God you got so many things wrong. Look up the basic strategy. And FYI, if the dealer has the same chance of getting 21 as you, it favors you because you get 2:3 on your bj. Nice try!

After reading over the page, I have to disagree with your comment. First off, I would not consider a simplified version of basic strategy “wrong”… I clearly link to the full version and explain to the reader that I’m giving a very simple version.

Also, I didn’t even say anything about “if the dealer has the same chance of getting 21” on the page, so I don’t get what that comment is about (although I agree with you).

The point of this page is to show how it is hard to make money with blackjack for the average person. I accomplished this and also cued in the average reader to strategies and basic tips.

With that said, I appreciate the feedback and will assume good intentions since you were nice enough to suggest some tips.

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## Lady

Did not vote.If I m starting out in online blackjack with $500, how much should I bet and how many rounds should I play each day?

## Thomas DeMichele

The AuthorDid not vote.You would bet the minimum and play as many rounds as possible unless regardless of your bankroll unless the minimum is limiting the maximum bet, then you would raise the minimum only with a very large bankroll (which $500 is not).

Really don’t need to get math involved until your bankroll is high enough to increase the max bet. Just FYI though, you can easily blow through $500 waiting for the count to be decent. So very likely for this to end poorly if not being done for fun (as the article implies).

## Nannymed

Did not vote.blackjack movie game, which lets you play for free with other users from around the world. Have fun practicing blackjack strategy! Jeff Ma explains how to count cards in blackjack. For example, he points out that when there are a lot of low cards left in the deck, it’s in the dealer’s favor, and when there are a lot of high cards left in the deck, it’s in the player’s favor.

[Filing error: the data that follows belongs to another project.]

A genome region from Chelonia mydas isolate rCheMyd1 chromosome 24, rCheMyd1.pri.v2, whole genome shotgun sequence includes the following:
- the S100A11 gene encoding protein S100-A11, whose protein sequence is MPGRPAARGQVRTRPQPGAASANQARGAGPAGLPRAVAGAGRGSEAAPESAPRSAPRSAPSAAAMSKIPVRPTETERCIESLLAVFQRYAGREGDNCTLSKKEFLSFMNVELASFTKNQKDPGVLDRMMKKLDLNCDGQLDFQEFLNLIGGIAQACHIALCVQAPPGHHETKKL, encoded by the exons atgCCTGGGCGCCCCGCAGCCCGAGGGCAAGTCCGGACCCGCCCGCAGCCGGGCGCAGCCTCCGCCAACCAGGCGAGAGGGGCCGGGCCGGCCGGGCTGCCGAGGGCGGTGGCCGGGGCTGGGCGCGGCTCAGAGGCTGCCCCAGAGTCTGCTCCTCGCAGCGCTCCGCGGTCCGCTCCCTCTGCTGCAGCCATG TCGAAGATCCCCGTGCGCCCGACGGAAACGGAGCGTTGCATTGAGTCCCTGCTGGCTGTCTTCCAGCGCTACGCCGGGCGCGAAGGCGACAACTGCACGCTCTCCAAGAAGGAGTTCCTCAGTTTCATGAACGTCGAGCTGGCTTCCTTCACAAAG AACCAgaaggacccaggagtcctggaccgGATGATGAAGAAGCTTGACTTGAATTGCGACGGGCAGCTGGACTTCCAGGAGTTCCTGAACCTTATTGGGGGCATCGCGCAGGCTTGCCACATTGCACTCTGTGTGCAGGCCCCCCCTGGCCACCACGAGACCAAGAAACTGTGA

## Tom

Did not vote.LMFAO,

8. Hit a 12 or 13 if the dealer shows 2 or 3.,

you are out of your F’n mind!

I have NEVER done what you suggest and win about 75% of the time.

Damn, you MUST BE A BROKE A$$ Player with some serious remorse!

DO NOT GIVE ADVICE BECAUSE YOU DO NOT KNOW THE BASICS OR EVEN UNDERSTAND THE GAME!

## Thomas DeMichele

The AuthorDid not vote.Well mathematically speaking you always hit a hard 12 if the dealer shows a 2 or 3. So that part is right. If you aren’t doing that, then I don’t see how you can win 75% of the time (and honestly, mathematically speaking, winning 75% of the time without cheating is itself an anomaly).

As for hitting a hard 13 against a 2 or 3, that is not the right move, and indeed you should not be doing it. A 13 against a 2 is close to a wash (standing just barely favors the player). A 13 against a 3 has worse odds.

As to why I wrote it the way I did, I do wonder if it was just a simple mistake. I wrote these off the top of my head to create a simple set of rules (a sort of watered down version fo basic strategy that one could remember) for educational and informational purposes.

The idea being that the core of basic strategy can be summed up in just a few simple moves, and that memorizing a simple version still greatly increases your odds vs using no strategy at all. Hitting a hard 13 against a 3 clearly isn’t the right play, 2 isn’t the best play either, but neither is so bad that it would drastically affect a player’s win % over time if they did everything else right (especially in comparison to playing with no strategy).